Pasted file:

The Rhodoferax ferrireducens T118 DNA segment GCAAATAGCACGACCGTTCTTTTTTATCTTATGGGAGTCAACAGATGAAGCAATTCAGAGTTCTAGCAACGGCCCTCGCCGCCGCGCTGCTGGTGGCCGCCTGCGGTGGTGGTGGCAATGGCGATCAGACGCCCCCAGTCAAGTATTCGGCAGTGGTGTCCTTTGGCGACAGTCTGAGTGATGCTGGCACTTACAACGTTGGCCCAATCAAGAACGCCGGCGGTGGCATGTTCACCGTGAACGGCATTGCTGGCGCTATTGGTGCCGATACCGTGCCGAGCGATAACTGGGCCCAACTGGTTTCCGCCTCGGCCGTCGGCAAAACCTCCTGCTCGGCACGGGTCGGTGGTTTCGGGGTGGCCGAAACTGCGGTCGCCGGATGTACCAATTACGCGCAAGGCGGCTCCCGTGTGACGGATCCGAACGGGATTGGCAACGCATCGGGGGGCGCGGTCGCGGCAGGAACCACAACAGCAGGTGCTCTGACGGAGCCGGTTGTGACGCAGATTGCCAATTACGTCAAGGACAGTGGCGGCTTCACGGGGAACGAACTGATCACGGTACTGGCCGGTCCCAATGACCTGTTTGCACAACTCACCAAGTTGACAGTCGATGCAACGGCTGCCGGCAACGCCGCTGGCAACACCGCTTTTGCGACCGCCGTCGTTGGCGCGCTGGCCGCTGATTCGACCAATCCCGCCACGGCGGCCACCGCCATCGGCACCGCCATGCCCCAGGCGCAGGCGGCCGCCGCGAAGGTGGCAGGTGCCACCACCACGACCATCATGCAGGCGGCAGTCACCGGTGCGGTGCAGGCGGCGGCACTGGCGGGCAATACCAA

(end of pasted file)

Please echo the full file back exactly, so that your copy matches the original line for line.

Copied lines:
The Rhodoferax ferrireducens T118 DNA segment GCAAATAGCACGACCGTTCTTTTTTATCTTATGGGAGTCAACAGATGAAGCAATTCAGAGTTCTAGCAACGGCCCTCGCCGCCGCGCTGCTGGTGGCCGCCTGCGGTGGTGGTGGCAATGGCGATCAGACGCCCCCAGTCAAGTATTCGGCAGTGGTGTCCTTTGGCGACAGTCTGAGTGATGCTGGCACTTACAACGTTGGCCCAATCAAGAACGCCGGCGGTGGCATGTTCACCGTGAACGGCATTGCTGGCGCTATTGGTGCCGATACCGTGCCGAGCGATAACTGGGCCCAACTGGTTTCCGCCTCGGCCGTCGGCAAAACCTCCTGCTCGGCACGGGTCGGTGGTTTCGGGGTGGCCGAAACTGCGGTCGCCGGATGTACCAATTACGCGCAAGGCGGCTCCCGTGTGACGGATCCGAACGGGATTGGCAACGCATCGGGGGGCGCGGTCGCGGCAGGAACCACAACAGCAGGTGCTCTGACGGAGCCGGTTGTGACGCAGATTGCCAATTACGTCAAGGACAGTGGCGGCTTCACGGGGAACGAACTGATCACGGTACTGGCCGGTCCCAATGACCTGTTTGCACAACTCACCAAGTTGACAGTCGATGCAACGGCTGCCGGCAACGCCGCTGGCAACACCGCTTTTGCGACCGCCGTCGTTGGCGCGCTGGCCGCTGATTCGACCAATCCCGCCACGGCGGCCACCGCCATCGGCACCGCCATGCCCCAGGCGCAGGCGGCCGCCGCGAAGGTGGCAGGTGCCACCACCACGACCATCATGCAGGCGGCAGTCACCGGTGCGGTGCAGGCGGCGGCACTGGCGGGCAATACCAA